Letter from Paris Plage

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Letter from Paris Plage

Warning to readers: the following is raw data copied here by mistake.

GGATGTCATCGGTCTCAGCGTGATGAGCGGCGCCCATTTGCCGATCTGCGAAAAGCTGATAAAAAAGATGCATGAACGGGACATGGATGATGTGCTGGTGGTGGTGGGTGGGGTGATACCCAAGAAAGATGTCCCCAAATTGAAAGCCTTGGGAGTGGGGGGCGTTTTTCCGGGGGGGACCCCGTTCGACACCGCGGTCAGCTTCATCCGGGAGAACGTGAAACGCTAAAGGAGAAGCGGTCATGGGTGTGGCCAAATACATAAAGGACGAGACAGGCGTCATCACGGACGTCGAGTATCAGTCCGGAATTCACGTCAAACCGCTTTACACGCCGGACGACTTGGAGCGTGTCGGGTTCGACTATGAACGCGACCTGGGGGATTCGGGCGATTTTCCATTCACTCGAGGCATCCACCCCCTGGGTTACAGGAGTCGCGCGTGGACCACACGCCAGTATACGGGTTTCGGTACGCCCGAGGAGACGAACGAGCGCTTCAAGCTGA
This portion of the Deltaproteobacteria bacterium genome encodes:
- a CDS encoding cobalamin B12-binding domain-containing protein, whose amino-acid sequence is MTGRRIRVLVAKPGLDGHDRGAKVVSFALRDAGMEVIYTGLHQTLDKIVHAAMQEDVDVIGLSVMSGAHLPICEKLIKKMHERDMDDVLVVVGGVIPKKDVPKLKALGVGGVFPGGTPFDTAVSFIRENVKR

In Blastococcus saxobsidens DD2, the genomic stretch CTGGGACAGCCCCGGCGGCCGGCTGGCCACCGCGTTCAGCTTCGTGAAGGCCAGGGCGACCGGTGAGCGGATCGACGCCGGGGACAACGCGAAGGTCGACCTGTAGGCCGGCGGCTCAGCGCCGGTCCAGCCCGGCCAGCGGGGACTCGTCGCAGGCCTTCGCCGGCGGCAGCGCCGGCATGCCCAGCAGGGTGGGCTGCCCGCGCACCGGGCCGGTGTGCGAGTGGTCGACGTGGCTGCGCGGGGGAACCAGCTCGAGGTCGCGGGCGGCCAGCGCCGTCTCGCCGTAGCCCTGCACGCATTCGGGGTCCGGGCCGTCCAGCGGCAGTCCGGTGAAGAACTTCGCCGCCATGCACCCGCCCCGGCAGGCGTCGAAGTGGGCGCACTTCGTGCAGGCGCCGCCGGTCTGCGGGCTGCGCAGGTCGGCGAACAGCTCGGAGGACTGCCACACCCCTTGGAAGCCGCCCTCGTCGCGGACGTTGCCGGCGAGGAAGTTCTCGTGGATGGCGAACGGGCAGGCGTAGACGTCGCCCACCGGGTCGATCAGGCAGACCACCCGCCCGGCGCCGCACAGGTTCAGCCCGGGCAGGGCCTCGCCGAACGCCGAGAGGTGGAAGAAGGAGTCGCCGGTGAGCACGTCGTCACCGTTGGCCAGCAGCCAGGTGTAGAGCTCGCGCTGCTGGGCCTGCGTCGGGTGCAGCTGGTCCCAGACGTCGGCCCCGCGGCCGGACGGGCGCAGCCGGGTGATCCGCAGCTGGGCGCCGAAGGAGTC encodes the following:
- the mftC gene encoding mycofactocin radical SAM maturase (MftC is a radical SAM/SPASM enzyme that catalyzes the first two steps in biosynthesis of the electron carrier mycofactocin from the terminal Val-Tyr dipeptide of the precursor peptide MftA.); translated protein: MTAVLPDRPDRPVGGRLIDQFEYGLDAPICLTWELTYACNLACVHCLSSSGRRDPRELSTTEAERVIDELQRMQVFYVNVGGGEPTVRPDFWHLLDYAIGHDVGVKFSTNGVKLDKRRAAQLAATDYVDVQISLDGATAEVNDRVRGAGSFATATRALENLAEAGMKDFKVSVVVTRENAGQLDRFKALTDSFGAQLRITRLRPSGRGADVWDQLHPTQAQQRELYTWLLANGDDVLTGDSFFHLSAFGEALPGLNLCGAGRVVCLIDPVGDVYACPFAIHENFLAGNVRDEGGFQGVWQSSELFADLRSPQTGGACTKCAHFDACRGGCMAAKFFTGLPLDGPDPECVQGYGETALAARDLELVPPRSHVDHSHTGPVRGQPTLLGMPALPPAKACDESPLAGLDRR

To find out more about the river Seine and other spots of summer leisure, look up Around and About Paris,by Thirza Vallois, published by Iliad Books. and Romantic Paris, by Thirza Vallois, published by Arris Books. To order your copies of Around and About Paris and Romantic Paris:http://www.thirzavallois.com Although many in the Parisian media praise wholeheartedly Mayor Bertrand Delanoë’s initiative to have turned a section of the Right Bank quais of the Seine into a summer beach, and although one of London’s hotels has decided to follow suit and install a "plage" in its main lobby come summer, I personally have my reservations about spending any of my leisure time on any spot of the narrow strip of Paris Plage. I have never found crowded places an attraction, unless the place or the event attached to it is intrinsically tied up with big crowds, like, right now for example, the Olympic Games and their opening ceremony last night, which millions of us watched on TV last night, and would have enjoyed even more in situ, within that human ocean. But the banks of the Seine are a different story, diffusing a poetry of romance which requires seclusion. Admittedly, the 3.5km strip taken over by Paris Plage, is even more mishandled the rest of the year, having been turned into a motorway several decades back. Since this is where my personal first love story in Paris and with Paris (the two often mingle) took place in pre-motorway days, I have all the more reason to feel personally resentful towards the car drivers who have pushed my fellow lovers and fishermen and myself away from the Seine. In that sense, Bertrand Delanoë’s imaginative initiative is poetic justice, and a happy improvement on the polluting congestion that prevails the rest of the year. I have no problem with the boxed palm trees, even though I can’t warm up to this poor man’s version of the one-time glamorous Promenade des Anglais in Nice. And obviously it is nice to have the quais’ tarmac covered with sand, or grass, but isn’t that too kind of paying lip service to those who can’t afford to go away or impress the community of August tourists who are willing to gobble anything. Give me the sandy beaches of Britanny any day rather than squeeze myself into a little sandy corner of polluted Paris. Yes, the French are stylish, and the parasols look neat and it’s wonderful that everyone can go to the food stands and buy themselves snacks as they do on the beaches of the south of France at a much higher cost, but I prefer going to my regular icecream stand, on the right hand side of the main entrance to the Luxembourg Gardens (on Boulevard St-Michel, by the round flowery fountain of Place Edmond Rostand), whose choice of ice-cream and sorbet is mindboggling, and at least on a par with Berthillon’s, and whose strawberry and mint or bush peach flavours, for instance, are to die for. Yes, I do think it’s great that a swimming pool has been added this year to Paris Plage, and that everyone should be able to dip into cool water on a hot day. It’s a wonderful initiative and certainly less cruel on the children than making them bake in the sun while queueing up in front of the Louvre glass pyramid, for hours on end, because their well-meaning parents feel obliged to forcefeed them with culture during their sketchy visit to the City of Light and Enlightenment. But wouldn’t you, or the children, rather enjoy a swimming pool that has more flexible opening hours? Admittedly, this one charges no admission fees, which is an attraction, especially for families of small means. Admittedly too, children are less bothered about lack of space, as is the case in Paris Plage. They are not out there for a fitness session and don’t mind jostling one another in the water. Yet, whilst watching the scene, my mind started wandering several summers back, when I happened to be strolling by the fountains of Parc André Citroën with the BBC, while shooting a travel show on Paris. It was a very warm morning and we walked towards the set of fountains, where we were gratified by a delightful scene-crowds of children skipping merrily in the fountains like young colts, some had even bothered to come dressed in swimming suits, under the approving, affectionate watch of their mothers or some other adult guardians. In front of the fountains was displayed a big notice which read: "IL EST INTERDIT DE JOUER DANS LES JEUX D’EAU", or words to that effect, but which, naturally, nobody paid any heed to, neither the children nor the adults, which was fine, because no harm was being done and the notice had no raison d’être other than providing French bureaucracy with the pleasure of setting up another rule. In other words, the notice was deemed stupid and not even worthy of one’s attention. Like all French regulations, it was tacitly agreed, it was set up in order to be broken. Even more so, the French citizen sees it as his duty to break all regulations that get in his way. For those who remember the 1968 student events, two slogans were attached to them: a) "Il est interdit d’interdire." b)"L’imagination au pouvoir." In a truly French spirit, the children at Parc Citroën on that warm morning, who for better and for worse had inherited the legacy of the 1968 generation, fulfilled both messages spontaneously: a)They broke the rules wholeheartedly. b) They used their imagination and turned the fountains—spontaneously, that’s the beauty of it—into swimming pools, and had the extra advantage of not having to queue up, nor stick to a limited time slot. Besides, they too paid no admission fees whatsoever, which means they gained on all fronts.
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